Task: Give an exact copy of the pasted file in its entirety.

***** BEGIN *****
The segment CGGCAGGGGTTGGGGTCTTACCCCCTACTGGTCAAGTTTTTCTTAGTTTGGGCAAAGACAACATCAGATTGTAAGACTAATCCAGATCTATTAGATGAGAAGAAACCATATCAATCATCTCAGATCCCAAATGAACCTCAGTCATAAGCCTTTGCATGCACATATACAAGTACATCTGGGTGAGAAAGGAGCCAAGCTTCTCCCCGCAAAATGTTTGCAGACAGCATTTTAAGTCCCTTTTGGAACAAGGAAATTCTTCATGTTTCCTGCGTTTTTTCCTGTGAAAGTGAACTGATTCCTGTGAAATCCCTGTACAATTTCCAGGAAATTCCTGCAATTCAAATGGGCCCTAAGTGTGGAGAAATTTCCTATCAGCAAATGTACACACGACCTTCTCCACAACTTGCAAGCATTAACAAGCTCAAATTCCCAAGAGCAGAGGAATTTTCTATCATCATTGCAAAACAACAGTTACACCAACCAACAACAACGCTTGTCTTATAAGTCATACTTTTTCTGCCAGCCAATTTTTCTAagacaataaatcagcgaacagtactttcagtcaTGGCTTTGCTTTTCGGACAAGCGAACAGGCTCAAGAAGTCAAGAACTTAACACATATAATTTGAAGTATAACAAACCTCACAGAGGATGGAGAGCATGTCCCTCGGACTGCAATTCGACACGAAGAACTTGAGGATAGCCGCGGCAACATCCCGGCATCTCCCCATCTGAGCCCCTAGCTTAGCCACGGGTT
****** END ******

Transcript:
The segment CGGCAGGGGTTGGGGTCTTACCCCCTACTGGTCAAGTTTTTCTTAGTTTGGGCAAAGACAACATCAGATTGTAAGACTAATCCAGATCTATTAGATGAGAAGAAACCATATCAATCATCTCAGATCCCAAATGAACCTCAGTCATAAGCCTTTGCATGCACATATACAAGTACATCTGGGTGAGAAAGGAGCCAAGCTTCTCCCCGCAAAATGTTTGCAGACAGCATTTTAAGTCCCTTTTGGAACAAGGAAATTCTTCATGTTTCCTGCGTTTTTTCCTGTGAAAGTGAACTGATTCCTGTGAAATCCCTGTACAATTTCCAGGAAATTCCTGCAATTCAAATGGGCCCTAAGTGTGGAGAAATTTCCTATCAGCAAATGTACACACGACCTTCTCCACAACTTGCAAGCATTAACAAGCTCAAATTCCCAAGAGCAGAGGAATTTTCTATCATCATTGCAAAACAACAGTTACACCAACCAACAACAACGCTTGTCTTATAAGTCATACTTTTTCTGCCAGCCAATTTTTCTAagacaataaatcagcgaacagtactttcagtcaTGGCTTTGCTTTTCGGACAAGCGAACAGGCTCAAGAAGTCAAGAACTTAACACATATAATTTGAAGTATAACAAACCTCACAGAGGATGGAGAGCATGTCCCTCGGACTGCAATTCGACACGAAGAACTTGAGGATAGCCGCGGCAACATCCCGGCATCTCCCCATCTGAGCCCCTAGCTTAGCCACGGGTT